When I got there, I see my therapist and she said, “Novak, you’re back with us again. If you play your cards right, today could be the best day of your life.” I looked at her and said, “Are you high? You know who I am what I’m capable of doing. There’s no way in hell today will ever be the best day of my life.” She said, “Trust me.” So they took one look at me and said my clothes were not rehab appropriate. I needed to have a pair of underwear, sweatpants, and slippers. I never wanted simple articles of clothing so bad in my life. when I showed up to the rehab my worldly possessions consisted of the clothes on my back and a duffle bag with eight scarves, two jackets, three socks, and a stick of deodorant. It was all I owned despite all the things I’ve done and accomplished in my life. I’m 35-years-old looking like a gay East LA cholo gangster and nobody wants anything to do with me. So I said I didn’t have anything and they took me downstairs to the donations box. All they had was a pair of size 40 women’s sweatpants with no drawstring, a women’s tank top, and a pair of size 13 Jesus sandals. A) I’m not a woman; B) I don’t wear size 13. So to say I was uncomfortable is an understatement, but what happened when I received that gift of desperation—I became willing. The combination of those two put me in a state of being teachable, because what I learned along my journey of sobriety is that I know that I don’t know.
How many years were you addicted to drugs?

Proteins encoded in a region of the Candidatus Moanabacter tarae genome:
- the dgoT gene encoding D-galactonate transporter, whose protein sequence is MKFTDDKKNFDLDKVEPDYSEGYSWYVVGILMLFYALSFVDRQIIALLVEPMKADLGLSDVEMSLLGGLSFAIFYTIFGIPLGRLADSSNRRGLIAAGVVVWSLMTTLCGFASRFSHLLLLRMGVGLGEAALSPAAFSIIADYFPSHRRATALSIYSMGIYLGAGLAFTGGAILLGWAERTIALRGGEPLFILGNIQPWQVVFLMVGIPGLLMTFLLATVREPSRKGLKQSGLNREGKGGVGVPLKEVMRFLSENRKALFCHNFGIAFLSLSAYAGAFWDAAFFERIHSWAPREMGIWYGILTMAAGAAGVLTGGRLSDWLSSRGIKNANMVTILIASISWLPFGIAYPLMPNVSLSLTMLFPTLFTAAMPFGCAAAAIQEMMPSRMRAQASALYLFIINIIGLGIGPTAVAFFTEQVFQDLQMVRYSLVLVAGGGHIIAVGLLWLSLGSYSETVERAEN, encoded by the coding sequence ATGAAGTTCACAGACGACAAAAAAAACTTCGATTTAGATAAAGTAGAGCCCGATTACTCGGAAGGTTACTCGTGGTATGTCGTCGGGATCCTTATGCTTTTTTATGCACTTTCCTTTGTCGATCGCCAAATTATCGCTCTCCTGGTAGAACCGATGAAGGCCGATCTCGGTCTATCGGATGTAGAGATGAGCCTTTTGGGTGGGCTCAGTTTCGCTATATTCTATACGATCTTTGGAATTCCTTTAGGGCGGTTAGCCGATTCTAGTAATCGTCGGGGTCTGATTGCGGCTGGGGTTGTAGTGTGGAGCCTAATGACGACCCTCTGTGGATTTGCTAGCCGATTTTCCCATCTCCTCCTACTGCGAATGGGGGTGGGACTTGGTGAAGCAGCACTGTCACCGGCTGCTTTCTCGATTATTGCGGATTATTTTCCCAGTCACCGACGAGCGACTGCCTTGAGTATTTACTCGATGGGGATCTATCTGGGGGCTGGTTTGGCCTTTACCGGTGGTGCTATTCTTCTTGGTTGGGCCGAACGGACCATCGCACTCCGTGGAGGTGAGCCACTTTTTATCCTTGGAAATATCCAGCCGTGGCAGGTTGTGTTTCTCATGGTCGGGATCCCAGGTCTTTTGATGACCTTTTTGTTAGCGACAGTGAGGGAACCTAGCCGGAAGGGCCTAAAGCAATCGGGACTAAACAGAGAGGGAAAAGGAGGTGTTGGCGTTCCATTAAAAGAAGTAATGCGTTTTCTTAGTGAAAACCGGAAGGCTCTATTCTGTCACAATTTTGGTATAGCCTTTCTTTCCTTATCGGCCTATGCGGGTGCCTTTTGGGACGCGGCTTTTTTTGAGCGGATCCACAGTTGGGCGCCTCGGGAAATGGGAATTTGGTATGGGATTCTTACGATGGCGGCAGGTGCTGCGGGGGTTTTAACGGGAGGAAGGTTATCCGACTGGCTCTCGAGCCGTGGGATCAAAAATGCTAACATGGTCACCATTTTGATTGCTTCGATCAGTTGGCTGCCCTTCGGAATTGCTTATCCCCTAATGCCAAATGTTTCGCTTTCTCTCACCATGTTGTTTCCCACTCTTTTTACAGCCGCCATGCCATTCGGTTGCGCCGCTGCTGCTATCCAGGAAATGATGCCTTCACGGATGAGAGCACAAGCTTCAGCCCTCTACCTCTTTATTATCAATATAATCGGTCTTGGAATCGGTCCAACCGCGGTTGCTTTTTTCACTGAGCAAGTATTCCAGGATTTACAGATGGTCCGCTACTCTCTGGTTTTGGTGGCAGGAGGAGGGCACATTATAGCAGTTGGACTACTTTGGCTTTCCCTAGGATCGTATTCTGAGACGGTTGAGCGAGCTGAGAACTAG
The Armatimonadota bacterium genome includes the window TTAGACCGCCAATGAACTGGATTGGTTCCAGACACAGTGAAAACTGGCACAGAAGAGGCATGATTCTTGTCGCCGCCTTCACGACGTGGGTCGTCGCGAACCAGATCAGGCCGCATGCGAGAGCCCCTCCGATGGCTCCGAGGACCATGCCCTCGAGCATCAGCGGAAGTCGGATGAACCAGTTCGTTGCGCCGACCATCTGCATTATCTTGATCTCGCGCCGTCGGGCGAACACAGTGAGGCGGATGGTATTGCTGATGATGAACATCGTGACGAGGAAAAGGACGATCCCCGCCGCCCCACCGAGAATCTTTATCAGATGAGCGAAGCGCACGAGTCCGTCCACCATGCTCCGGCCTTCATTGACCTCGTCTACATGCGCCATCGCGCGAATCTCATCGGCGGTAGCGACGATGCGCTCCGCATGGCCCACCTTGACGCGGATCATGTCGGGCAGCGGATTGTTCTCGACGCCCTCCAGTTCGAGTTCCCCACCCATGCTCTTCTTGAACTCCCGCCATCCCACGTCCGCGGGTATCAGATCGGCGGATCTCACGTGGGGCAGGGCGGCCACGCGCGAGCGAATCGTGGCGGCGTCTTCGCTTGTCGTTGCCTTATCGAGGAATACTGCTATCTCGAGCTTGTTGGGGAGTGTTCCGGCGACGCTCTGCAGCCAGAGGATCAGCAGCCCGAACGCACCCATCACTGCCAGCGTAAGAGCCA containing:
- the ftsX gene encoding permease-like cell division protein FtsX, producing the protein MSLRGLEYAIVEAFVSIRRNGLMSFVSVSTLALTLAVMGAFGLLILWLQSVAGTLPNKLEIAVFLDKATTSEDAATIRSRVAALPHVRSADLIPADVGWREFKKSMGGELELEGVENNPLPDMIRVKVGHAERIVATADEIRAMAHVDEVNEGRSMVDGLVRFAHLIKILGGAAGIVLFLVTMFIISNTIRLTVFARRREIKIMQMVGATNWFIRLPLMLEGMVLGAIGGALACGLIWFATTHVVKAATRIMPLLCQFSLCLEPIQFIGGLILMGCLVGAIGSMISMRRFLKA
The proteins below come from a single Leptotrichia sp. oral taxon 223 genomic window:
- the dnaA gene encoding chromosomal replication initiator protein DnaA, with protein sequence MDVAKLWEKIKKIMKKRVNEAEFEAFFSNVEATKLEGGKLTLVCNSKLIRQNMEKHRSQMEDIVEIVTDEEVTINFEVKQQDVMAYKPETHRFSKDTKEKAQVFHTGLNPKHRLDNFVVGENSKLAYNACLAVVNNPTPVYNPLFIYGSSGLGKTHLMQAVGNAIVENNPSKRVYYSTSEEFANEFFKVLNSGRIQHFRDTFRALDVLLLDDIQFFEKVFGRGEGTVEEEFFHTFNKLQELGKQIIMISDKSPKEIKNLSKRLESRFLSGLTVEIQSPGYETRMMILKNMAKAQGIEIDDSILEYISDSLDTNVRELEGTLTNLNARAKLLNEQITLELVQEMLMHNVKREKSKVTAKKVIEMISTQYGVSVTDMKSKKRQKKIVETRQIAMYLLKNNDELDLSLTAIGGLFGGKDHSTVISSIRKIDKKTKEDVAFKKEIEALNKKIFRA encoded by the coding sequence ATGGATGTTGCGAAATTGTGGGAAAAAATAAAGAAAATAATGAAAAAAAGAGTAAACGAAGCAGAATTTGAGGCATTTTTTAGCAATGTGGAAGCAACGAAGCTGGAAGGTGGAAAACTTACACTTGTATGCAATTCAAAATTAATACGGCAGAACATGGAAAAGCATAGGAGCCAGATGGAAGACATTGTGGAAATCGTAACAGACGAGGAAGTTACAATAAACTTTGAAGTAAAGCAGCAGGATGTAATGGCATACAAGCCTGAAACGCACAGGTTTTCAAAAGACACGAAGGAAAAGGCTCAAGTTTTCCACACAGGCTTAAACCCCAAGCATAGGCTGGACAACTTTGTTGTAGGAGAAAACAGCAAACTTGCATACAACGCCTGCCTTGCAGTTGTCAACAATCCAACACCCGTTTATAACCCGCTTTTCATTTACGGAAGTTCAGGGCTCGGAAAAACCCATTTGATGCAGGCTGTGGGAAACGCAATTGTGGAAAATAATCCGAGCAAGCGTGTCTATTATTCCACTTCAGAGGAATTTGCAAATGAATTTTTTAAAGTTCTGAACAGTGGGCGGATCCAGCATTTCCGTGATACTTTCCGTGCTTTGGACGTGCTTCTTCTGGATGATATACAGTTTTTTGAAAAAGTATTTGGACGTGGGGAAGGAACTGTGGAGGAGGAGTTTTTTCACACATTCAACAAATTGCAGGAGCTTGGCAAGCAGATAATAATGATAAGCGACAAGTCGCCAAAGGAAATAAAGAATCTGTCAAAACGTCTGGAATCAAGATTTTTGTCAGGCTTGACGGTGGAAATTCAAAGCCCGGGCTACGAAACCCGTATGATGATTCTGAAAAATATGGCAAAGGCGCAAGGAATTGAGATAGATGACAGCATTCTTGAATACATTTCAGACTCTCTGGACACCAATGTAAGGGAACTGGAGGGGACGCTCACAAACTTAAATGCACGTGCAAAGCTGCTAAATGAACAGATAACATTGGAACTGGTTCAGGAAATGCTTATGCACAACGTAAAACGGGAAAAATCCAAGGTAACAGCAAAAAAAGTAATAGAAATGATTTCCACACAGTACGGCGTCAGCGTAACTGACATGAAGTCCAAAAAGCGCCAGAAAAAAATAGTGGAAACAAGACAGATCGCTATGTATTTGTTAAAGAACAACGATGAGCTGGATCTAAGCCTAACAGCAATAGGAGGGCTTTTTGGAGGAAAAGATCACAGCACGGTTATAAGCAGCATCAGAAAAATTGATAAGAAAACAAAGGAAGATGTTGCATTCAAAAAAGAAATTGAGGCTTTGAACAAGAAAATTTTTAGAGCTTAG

Twenty-one years. I had my first arrest in New York City at the age of 17 for possession of heroin. I walked into that treatment center 21 years to the day.
Why do you think it took this long to find sobriety?
I was too smart for my own good. I would outthink myself out of the programs, rehabs, and meetings, thinking I could just do it a different way. And then with Bam and the crowd I ran with, you know, everyone liked to party. So if people wanted to be friends with me, they came up to me and handed me drugs. It’s not like I was running with the most sober of crowds.
So your running around Bam fueled your drug problem?
Absolutely. And I used that to my advantage. It’s kind of like I got to the point where my mother had bought me a plot, people had taken out life insurance policies on me, and I was on life support for seven days. I got to the point where, you know, it would have been much easier to die, but the reality is I was fucking horrible at suicide because I kept waking up. And the worst part wasn’t dying, but waking up every day and using against my will. Doing things that I didn’t want to do for ten-fucking-dollars, like selling my body on a street corner in Baltimore.
That’s pretty fucking heavy.
My mother exhausted all opportunities, options, and resources. She sold three homes to financially pay for me to go and get treatment, because I had no more insurance. All she had left to do was go to God with one simple prayer: “God, please cure him, kill him, or kill me, because I can’t take it anymore.”
What’s your daily routine like now that you’ve found sobriety?
A complete night and day from before to now. The more sober I get, the more OCD I become. If you walk into my home, my bed is made. If I have more than three articles of dirty clothing in my hamper, I freak out. Everything is meticulous, I’m program-oriented. I wake up in the morning and the first thing I do is pray. I’m not a religious person, but I’m spiritual. I went to that rehab, stayed there for 90 days, and when I got out I went to a sober-living house and stayed there for a year. My biggest problem I always had was when I would go to treatment, I’d get out, go to the gym, go to yoga, drink smoothies, be all healthy, shots of wheatgrass, but then I would hangout with those guys. I would go on tour. I would film. Do all of these things I had no business doing early on in sobriety. So I thought at first that I could just drink wine. So I started drinking. Then blow comes. Then I want to go to bed and there’s Xanax… and the next thing I know I have a needle in my arm.